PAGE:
Chatbots like ChatGPT and Google Bard fail to meet EU AI law standards: Study

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A recent study by researchers from Stanford University has revealed that none of the large language models (LLMs) used by AI tools comply with the European Union (EU) Artificial Intelligence (AI) Act. The Act, which was recently adopted by the European Parliament, is the first of its kind to regulate AI on a national and regional level and also serves as a blueprint for worldwide AI regulations. However, the research shows that companies using high-scoring LLM models have a lot of work to do to attain compliance. The researchers evaluated 10 major model providers on a scale of 0 to 4, based on their degree of compliance with the 12 AI Act requirements. None of the providers scored over 75%, suggesting that there is room for significant improvement.

The study also highlighted some crucial areas of non-compliance. These included a lack of transparency in disclosing the status of copyrighted training data, energy consumption, emissions output, and methodology to mitigate potential risks. The researchers found an apparent disparity between open and closed model releases, with open releases leading to more robust disclosure of resources but involving greater challenges monitoring or controlling deployment.

The researchers proposed several recommendations for improving AI regulation, including ensuring that the AI Act holds larger foundation model providers to account for transparency and accountability. The need for technical resources and talent to enforce the Act was also highlighted, reflecting the complexity of the AI ecosystem. The main challenge, the study suggests, lies in how quickly model providers can adapt and evolve their business practices to meet regulatory requirements.

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In recent months there has been a reduction in transparency in major model releases, with OpenAI making no disclosures regarding data and compute in their reports for GPT-4, citing a competitive landscape and safety implications. The researchers’ work offers insight into the future of AI regulation and argues that if enacted and enforced, the AI Act will yield a positive impact on the ecosystem, paving the way for more transparency and accountability.

Frequently Asked Questions (FAQs) Related to the Above News

What is the European Union (EU) Artificial Intelligence (AI) Act?

The EU AI Act is the first of its kind to regulate AI on a national and regional level and also serves as a blueprint for worldwide AI regulations.

Do the large language models (LLMs) used by AI tools comply with the EU AI Act?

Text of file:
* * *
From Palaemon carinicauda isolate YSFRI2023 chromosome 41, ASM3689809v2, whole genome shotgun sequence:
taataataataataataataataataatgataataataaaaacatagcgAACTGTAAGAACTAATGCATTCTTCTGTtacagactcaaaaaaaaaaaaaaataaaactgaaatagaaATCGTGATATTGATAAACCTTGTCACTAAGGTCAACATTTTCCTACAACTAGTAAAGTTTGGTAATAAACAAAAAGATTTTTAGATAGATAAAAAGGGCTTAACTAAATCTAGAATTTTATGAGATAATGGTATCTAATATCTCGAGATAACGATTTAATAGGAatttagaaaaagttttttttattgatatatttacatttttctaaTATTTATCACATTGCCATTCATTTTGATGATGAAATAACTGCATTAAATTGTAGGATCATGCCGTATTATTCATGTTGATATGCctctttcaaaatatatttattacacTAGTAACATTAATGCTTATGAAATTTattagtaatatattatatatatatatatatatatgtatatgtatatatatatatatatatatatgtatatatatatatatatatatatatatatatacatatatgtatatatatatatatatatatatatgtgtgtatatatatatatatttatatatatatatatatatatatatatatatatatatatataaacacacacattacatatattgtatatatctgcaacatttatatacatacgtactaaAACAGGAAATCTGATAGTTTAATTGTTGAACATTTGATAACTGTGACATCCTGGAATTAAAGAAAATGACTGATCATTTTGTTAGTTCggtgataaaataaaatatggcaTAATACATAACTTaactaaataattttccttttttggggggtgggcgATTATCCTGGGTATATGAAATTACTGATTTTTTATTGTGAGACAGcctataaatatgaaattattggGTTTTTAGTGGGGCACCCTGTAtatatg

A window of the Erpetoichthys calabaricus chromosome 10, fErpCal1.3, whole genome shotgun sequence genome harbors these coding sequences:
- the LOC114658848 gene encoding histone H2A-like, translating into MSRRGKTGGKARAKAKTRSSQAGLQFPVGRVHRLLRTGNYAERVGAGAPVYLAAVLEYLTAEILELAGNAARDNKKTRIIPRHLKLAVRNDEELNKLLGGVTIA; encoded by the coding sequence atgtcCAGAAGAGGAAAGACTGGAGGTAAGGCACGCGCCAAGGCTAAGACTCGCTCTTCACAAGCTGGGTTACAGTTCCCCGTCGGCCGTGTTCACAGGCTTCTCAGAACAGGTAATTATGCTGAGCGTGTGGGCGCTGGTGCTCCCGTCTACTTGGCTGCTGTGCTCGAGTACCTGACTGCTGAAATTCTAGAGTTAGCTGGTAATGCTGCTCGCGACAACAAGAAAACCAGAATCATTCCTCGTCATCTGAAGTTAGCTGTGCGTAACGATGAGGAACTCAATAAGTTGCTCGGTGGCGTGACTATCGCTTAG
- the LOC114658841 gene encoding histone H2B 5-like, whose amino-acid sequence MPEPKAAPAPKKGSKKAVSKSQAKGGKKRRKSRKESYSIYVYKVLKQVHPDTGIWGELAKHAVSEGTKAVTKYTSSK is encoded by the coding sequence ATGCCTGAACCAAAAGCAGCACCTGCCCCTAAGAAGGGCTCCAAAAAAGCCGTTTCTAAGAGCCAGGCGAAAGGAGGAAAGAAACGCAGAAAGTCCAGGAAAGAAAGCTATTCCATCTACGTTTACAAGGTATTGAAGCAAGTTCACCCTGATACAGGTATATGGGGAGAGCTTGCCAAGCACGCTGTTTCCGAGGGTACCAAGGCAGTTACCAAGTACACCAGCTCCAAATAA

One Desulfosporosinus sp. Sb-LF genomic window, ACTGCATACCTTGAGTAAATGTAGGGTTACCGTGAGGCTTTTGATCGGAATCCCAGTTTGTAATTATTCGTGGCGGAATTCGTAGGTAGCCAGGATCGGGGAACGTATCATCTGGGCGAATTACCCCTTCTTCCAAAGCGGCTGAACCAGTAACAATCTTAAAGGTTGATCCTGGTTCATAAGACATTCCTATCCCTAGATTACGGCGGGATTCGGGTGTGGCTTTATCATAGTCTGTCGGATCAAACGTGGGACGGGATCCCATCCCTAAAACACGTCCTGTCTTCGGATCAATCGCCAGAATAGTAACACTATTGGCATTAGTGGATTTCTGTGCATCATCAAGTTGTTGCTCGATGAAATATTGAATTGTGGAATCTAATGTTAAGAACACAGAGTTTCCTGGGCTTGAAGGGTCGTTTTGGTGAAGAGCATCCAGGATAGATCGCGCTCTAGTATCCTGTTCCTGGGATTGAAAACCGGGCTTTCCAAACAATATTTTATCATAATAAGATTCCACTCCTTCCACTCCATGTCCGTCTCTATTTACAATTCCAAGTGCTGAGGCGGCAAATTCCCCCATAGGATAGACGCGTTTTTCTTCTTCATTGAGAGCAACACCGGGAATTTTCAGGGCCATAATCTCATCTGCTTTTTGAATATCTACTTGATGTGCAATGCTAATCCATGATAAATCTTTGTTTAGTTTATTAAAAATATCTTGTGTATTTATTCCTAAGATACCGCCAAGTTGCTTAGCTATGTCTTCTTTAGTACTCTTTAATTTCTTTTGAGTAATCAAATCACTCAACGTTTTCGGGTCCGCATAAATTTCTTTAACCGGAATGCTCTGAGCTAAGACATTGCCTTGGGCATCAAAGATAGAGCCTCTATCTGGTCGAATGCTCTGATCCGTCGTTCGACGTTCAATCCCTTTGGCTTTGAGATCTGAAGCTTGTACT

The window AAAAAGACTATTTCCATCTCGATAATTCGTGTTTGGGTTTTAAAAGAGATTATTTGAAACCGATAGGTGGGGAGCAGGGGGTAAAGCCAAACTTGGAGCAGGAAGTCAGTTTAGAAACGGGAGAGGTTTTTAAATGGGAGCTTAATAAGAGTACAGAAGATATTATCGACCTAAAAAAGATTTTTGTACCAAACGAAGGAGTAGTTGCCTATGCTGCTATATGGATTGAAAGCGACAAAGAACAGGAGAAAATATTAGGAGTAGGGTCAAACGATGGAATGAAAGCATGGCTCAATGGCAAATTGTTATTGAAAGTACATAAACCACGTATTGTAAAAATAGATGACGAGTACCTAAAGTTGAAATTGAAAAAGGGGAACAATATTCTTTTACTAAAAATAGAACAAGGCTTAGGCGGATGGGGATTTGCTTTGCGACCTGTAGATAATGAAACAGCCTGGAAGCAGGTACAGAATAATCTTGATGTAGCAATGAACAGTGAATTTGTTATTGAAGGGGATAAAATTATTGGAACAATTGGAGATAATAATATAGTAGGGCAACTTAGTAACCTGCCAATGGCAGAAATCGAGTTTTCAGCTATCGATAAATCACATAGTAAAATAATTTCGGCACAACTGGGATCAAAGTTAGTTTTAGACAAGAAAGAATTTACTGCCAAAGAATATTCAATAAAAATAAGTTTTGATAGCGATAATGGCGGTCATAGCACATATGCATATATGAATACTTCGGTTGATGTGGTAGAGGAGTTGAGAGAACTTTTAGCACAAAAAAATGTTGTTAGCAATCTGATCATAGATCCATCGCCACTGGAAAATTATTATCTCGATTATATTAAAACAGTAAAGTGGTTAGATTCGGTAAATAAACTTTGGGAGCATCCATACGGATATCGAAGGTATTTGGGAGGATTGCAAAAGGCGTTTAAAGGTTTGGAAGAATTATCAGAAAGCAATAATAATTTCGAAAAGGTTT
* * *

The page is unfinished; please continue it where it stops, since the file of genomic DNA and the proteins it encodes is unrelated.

No, a recent study by researchers from Stanford University has revealed that none of the large language models (LLMs) used by AI tools comply with the EU AI Act.

How did researchers evaluate major model providers?

The researchers evaluated 10 major model providers on a scale of 0 to 4, based on their degree of compliance with the 12 AI Act requirements.

What are some areas of non-compliance with the EU AI Act?

Some areas of non-compliance highlighted by the study include a lack of transparency in disclosing the status of copyrighted training data, energy consumption, emissions output, and methodology to mitigate potential risks.

What are the recommendations for improving AI regulation proposed by the researchers?

The researchers proposed several recommendations for improving AI regulation, including ensuring that the AI Act holds larger foundation model providers to account for transparency and accountability, and the need for technical resources and talent to enforce the Act.

Why is there a need for AI regulation?

There is a need for AI regulation to ensure transparency, accountability, and mitigate potential risks associated with AI. The AI Act, if enacted and enforced, will yield a positive impact on the ecosystem, paving the way for more transparency and accountability.

Please note that the FAQs provided on this page are based on the news article published. While we strive to provide accurate and up-to-date information, it is always recommended to consult relevant authorities or professionals before making any decisions or taking action based on the FAQs or the news article.

Aniket Patel
Aniket Patel
Aniket is a skilled writer at ChatGPT Global News, contributing to the ChatGPT News category. With a passion for exploring the diverse applications of ChatGPT, Aniket brings informative and engaging content to our readers. His articles cover a wide range of topics, showcasing the versatility and impact of ChatGPT in various domains.

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